Saints linebacker Jonathan Vilma. (Associated Press)
Last Modified: Thursday, July 25, 2013 5:36 PM
METAIRIE (AP) — Although the bounty scandal is now behind Jonathan Vilma, so are nine punishing NFL seasons.
The Saints linebacker and longtime defensive captain appreciates that many will wonder if he's lost a step after 870 tackles since turning pro in 2004, not to mention several knee procedures in the past two years. Vilma responds confidently to the skepticism, saying his rehabilitation is complete, and that he is in his best physical shape in years.
"Physically, I'm very good, a lot better than last year," Vilma asserted. "I'd be stupid to say I feel as great as when I was a rookie. Of course not. I do feel able to run and do all the things that I was able to do back in 2010. ... I just needed a little time (to rehabilitate) that I didn't get last year because of everything that was going on."
Indeed, a year has made a big difference in many aspects of Vilma's life. Last summer, while fighting his bounty suspension in federal court, he testified that damage to his reputation hurt his ability to raise money for business and charity endeavors.
Now, not only does he believe his football career is back on track, he is also expanding his business interests. Already an investor in multiple restaurants and bars, Vilma spoke said he prepared for Thursday's launch of his new venture involving a smartphone application catering to bars and club patrons. The launch coincided with reporting day for Saints training camp.
"I've been fortunate to play football and make a living out of it, but business has always interested me," said Vilma, who majored in finance at Miami, and whose new venture is called BarEye.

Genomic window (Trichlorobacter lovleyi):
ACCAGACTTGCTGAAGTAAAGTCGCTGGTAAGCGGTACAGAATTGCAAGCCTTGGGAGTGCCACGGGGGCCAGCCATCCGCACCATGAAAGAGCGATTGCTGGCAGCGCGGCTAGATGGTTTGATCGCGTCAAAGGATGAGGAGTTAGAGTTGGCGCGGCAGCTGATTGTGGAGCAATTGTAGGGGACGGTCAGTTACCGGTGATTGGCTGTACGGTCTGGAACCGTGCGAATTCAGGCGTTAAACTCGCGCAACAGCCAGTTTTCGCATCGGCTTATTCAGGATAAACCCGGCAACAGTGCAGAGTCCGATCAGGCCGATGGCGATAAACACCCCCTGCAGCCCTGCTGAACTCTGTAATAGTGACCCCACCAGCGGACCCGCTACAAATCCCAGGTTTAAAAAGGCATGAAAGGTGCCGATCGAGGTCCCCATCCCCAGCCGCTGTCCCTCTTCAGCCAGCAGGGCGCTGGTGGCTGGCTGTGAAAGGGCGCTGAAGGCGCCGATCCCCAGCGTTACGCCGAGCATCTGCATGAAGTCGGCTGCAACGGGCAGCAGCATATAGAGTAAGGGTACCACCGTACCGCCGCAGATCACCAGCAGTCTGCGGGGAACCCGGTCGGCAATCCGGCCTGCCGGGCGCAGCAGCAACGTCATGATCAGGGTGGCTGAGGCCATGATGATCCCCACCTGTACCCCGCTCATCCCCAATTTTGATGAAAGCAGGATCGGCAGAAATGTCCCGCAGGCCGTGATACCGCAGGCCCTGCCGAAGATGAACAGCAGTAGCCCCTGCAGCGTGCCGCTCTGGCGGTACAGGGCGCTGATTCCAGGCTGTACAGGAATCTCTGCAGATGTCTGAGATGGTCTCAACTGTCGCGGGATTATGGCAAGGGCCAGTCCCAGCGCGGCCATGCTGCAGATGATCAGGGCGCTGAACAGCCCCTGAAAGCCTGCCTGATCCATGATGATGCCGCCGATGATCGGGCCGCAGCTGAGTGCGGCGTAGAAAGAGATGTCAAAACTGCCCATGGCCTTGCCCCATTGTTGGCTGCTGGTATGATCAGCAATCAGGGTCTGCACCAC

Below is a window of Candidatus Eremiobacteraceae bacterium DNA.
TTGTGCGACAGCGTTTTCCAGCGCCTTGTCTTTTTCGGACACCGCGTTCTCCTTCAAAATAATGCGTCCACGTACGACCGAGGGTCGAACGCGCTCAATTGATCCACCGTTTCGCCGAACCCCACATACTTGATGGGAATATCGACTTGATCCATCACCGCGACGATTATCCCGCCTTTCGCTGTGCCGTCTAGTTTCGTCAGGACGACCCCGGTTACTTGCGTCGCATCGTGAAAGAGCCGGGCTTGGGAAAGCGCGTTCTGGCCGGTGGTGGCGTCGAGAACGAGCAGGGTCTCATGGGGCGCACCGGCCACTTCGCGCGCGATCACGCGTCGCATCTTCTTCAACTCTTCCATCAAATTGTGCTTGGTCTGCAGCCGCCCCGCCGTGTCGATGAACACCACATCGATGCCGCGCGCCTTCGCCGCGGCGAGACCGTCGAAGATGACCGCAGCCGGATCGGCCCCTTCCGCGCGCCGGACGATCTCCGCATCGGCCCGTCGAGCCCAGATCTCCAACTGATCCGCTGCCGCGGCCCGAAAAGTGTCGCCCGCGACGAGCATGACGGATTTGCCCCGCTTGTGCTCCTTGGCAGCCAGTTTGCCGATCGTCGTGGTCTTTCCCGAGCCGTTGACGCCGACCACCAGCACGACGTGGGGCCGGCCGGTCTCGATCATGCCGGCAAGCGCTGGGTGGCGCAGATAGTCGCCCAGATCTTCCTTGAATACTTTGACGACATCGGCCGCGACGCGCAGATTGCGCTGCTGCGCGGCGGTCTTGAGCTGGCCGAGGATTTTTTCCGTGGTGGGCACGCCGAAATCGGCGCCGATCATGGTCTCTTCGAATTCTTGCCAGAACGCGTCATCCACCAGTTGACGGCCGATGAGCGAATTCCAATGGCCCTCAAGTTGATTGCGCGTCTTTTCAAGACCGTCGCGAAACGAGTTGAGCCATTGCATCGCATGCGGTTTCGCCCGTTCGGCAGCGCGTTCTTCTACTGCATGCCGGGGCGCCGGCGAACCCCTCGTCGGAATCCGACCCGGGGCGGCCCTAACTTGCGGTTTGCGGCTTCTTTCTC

This season, meanwhile, should provide a clearer picture of how long Vilma can expect to remain in the business of playing football.
Vilma, 31, missed five games in 2011 with a left knee injury, then had several surgeries and traveled to Germany to see a specialist in platelet rich plasma therapy, a relatively new blood-spinning technique also used by Los Angeles Lakers star Kobe Bryant and the New York Yankees' Alex Rodriguez.
Even as he went to such lengths, Vilma said his rehabilitation was hindered by the league's bounty investigation, which named him as the ringleader of a program that paid improper cash bonuses for hard and even injurious hits. Vilma initially received a full-season suspension, which banned him from Saints facilities during much of the offseason and training camp.
Vilma maintained he would never intentionally injure fellow players, and that the bonuses were similar to incentives NFL players league-wide had offered teammates for years.
During a lengthy appeal, he was reinstated in Week 1 of the regular season, but placed on the physically unable to perform list before finally playing on Oct. 21.
With Curtis Lofton in his old middle linebacker spot, Vilma played outside linebacker in 11 games, recording a career-low 37 tackles.
Now he must adapt to new defensive coordinator Rob Ryan's scheme, which features a switch from a 4-3 alignment (four linemen, three linebackers) to a 3-4. When Vilma last played in a 3-4 for the New York Jets in 2007, it did not suit him. He was traded to New Orleans in 2008, where he thrived in a three-linebacker formation.
Vilma said this time will be different because Ryan's scheme is flexible enough to capitalize on players' strengths.
"What I like about Rob is he's saying, 'I don't want to limit you by putting you in a stagnant 3-4,'" said Vilma, who is expected to play weak side middle linebacker, with Lofton on the strong side. "It's about: Let's get after it, be aggressive. Let's be fast."
Vilma noted that in former coordinator Gregg Williams' defense from 2009-11, the Saints often pulled out of their basic 4-3 and blitzed out of a 3-4.
Ryan studied film of those seasons and brought back some of those schemes.
"He told us, 'I'm not going to mess with you guys. I know what you guys do well and what you don't do well, so I'm going to put you in a situation that makes you look good,'" Vilma said. "Hopefully it turns out that way."